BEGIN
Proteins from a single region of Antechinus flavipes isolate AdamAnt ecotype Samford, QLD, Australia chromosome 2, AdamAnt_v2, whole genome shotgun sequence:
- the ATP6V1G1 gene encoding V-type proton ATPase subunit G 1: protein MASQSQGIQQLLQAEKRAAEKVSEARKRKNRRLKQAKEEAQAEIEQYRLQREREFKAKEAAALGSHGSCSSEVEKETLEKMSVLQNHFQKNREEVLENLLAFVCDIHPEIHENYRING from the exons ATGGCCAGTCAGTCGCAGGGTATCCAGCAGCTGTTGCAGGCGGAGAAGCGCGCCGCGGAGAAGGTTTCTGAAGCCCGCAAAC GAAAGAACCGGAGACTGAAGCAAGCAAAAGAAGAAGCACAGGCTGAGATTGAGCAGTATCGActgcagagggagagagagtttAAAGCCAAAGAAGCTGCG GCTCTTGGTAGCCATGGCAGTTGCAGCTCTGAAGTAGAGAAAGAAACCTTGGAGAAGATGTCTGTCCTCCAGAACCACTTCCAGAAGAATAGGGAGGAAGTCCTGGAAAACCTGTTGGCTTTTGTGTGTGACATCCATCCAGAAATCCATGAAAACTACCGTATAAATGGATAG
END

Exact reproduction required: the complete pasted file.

Proteins from a single region of Antechinus flavipes isolate AdamAnt ecotype Samford, QLD, Australia chromosome 2, AdamAnt_v2, whole genome shotgun sequence:
- the ATP6V1G1 gene encoding V-type proton ATPase subunit G 1: protein MASQSQGIQQLLQAEKRAAEKVSEARKRKNRRLKQAKEEAQAEIEQYRLQREREFKAKEAAALGSHGSCSSEVEKETLEKMSVLQNHFQKNREEVLENLLAFVCDIHPEIHENYRING from the exons ATGGCCAGTCAGTCGCAGGGTATCCAGCAGCTGTTGCAGGCGGAGAAGCGCGCCGCGGAGAAGGTTTCTGAAGCCCGCAAAC GAAAGAACCGGAGACTGAAGCAAGCAAAAGAAGAAGCACAGGCTGAGATTGAGCAGTATCGActgcagagggagagagagtttAAAGCCAAAGAAGCTGCG GCTCTTGGTAGCCATGGCAGTTGCAGCTCTGAAGTAGAGAAAGAAACCTTGGAGAAGATGTCTGTCCTCCAGAACCACTTCCAGAAGAATAGGGAGGAAGTCCTGGAAAACCTGTTGGCTTTTGTGTGTGACATCCATCCAGAAATCCATGAAAACTACCGTATAAATGGATAG